Tulle fabric is a delicate, lightweight net fabric, made from rayon, nylon, silk, and sometimes cotton, which is often starched to add structure. Tulle fabric is named after the French town of Tulle, pronounced "tool", where it most likely originated during the 18th century. Most tulle fabric is machine-made using a bobbinet structure, a hexagonal design that uses tension in the threads to retain shape. The result is a surprisingly strong fabric, light in weight and delicate in appearance only.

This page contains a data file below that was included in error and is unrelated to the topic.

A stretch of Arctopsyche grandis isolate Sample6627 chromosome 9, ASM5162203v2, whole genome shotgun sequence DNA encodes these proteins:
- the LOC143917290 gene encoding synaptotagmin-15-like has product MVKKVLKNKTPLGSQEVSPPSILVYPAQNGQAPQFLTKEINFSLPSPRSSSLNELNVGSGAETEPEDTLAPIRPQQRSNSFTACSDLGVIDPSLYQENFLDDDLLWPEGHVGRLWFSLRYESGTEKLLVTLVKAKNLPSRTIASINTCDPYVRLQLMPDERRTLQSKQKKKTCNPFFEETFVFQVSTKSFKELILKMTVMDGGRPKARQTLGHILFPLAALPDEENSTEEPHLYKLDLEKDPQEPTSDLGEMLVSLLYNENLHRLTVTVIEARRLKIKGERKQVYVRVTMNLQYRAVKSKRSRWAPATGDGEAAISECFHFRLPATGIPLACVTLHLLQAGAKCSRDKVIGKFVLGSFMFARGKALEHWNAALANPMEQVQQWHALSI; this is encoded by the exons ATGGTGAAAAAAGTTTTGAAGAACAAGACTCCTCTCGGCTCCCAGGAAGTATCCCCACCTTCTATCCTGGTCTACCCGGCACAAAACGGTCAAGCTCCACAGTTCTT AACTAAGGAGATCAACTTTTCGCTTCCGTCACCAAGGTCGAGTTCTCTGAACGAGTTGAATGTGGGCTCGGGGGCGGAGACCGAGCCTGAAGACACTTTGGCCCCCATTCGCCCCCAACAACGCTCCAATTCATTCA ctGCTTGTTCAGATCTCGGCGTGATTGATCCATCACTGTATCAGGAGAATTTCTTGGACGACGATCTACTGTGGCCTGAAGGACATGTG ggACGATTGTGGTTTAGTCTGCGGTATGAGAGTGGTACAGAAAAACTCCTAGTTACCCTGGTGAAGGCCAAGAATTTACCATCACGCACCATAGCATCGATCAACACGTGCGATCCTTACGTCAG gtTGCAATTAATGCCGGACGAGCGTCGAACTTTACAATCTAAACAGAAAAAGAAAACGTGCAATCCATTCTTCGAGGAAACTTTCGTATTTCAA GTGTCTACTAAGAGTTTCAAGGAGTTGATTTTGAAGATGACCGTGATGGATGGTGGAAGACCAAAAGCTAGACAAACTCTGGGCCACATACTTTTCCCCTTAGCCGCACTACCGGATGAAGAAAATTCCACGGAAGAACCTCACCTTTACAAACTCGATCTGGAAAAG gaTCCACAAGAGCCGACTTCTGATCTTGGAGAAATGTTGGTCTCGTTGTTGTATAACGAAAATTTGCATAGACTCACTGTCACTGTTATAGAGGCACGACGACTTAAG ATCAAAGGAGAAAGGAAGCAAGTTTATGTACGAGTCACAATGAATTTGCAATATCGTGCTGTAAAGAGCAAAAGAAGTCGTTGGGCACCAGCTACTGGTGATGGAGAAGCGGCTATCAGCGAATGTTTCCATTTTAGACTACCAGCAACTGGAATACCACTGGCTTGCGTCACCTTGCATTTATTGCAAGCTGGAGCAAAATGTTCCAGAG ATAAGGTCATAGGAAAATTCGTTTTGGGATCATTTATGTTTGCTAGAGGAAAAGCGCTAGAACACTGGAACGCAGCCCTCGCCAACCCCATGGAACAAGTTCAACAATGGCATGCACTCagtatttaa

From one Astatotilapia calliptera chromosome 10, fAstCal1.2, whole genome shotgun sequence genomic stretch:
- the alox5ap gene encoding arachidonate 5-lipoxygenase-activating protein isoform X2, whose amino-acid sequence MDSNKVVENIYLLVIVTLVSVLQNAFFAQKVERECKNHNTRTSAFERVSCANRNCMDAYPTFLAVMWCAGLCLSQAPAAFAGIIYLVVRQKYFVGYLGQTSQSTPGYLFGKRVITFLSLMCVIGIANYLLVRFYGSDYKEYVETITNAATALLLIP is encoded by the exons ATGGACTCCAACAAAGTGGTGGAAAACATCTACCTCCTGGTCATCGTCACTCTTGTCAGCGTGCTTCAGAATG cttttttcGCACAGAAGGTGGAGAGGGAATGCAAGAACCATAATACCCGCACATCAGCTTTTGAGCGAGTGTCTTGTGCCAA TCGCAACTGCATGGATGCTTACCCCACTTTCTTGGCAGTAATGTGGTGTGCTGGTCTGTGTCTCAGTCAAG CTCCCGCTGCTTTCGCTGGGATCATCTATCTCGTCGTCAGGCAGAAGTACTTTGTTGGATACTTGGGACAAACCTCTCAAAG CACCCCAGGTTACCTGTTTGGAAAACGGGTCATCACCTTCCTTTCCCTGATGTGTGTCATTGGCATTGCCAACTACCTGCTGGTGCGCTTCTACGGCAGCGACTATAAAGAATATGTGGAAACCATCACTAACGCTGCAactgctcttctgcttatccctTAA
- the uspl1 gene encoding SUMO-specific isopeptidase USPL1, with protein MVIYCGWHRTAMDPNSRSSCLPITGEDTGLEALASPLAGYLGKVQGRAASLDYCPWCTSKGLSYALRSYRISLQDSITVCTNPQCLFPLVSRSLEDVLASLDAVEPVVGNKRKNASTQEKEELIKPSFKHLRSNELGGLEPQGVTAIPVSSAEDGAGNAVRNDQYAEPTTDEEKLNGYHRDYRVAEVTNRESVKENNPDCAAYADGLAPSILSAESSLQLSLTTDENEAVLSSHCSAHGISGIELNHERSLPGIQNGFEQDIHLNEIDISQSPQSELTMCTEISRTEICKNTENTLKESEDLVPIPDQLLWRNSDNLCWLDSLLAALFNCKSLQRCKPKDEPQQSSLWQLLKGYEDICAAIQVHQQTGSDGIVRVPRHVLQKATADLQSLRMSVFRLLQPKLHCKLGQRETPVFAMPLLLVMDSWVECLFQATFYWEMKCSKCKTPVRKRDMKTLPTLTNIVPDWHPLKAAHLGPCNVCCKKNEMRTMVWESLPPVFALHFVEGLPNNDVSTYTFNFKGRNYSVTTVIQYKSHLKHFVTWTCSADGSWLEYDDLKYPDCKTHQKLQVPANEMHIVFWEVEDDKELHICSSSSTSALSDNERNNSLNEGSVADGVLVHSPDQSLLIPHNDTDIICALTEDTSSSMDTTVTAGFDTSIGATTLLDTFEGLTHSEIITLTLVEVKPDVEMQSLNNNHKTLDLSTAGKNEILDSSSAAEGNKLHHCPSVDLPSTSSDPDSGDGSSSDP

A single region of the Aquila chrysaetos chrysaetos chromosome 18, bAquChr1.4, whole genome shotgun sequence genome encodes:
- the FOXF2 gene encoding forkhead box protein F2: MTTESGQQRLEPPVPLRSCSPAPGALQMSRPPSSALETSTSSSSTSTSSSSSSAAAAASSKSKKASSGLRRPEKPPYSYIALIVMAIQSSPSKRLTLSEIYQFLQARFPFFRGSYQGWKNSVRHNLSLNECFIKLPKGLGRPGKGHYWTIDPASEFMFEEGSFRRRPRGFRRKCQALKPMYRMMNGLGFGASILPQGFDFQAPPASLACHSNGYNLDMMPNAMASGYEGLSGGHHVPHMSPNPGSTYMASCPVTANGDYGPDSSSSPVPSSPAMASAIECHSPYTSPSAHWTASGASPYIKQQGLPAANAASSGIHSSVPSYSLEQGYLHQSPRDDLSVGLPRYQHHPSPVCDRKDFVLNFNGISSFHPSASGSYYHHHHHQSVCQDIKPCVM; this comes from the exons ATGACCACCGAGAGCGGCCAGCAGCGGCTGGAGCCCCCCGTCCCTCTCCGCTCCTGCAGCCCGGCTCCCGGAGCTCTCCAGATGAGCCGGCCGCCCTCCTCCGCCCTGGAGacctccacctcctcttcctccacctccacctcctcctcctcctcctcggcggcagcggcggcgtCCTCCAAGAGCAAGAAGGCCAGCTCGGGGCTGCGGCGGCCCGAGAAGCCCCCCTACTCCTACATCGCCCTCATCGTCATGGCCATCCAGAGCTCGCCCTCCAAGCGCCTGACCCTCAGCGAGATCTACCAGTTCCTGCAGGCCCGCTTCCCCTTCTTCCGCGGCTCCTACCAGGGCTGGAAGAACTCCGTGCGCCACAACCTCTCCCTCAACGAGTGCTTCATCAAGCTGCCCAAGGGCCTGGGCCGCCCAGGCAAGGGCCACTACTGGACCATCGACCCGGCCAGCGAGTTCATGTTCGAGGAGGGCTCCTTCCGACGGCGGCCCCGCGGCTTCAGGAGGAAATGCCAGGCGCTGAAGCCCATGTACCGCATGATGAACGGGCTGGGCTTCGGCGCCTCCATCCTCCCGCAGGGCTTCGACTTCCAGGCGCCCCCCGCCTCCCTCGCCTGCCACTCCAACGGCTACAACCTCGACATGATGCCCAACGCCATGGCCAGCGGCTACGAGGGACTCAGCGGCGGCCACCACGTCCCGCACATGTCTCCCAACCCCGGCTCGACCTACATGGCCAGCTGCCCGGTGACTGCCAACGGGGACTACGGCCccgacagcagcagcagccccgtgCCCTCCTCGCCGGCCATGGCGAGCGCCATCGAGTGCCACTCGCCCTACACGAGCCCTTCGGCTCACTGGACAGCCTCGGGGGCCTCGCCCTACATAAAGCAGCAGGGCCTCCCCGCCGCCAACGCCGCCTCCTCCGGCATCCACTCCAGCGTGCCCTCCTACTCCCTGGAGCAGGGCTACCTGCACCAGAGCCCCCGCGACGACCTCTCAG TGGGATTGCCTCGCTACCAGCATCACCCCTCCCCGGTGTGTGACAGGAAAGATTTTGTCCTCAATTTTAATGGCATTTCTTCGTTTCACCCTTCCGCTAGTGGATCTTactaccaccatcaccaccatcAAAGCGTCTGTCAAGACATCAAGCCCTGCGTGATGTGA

Tulle is typically found as an accent in garments that call for a sheer, lace look, such as wedding gowns, veils, evening wear pieces and tutus. Tulle can add significant volume to a dress or gown if layered underneath, providing strong support with relatively little fabric weight. Other uses for tulle include insect netting, gift wrap and scrapbooking. Tulle should be machine washed in cold water, or hand washed, and laid flat to dry.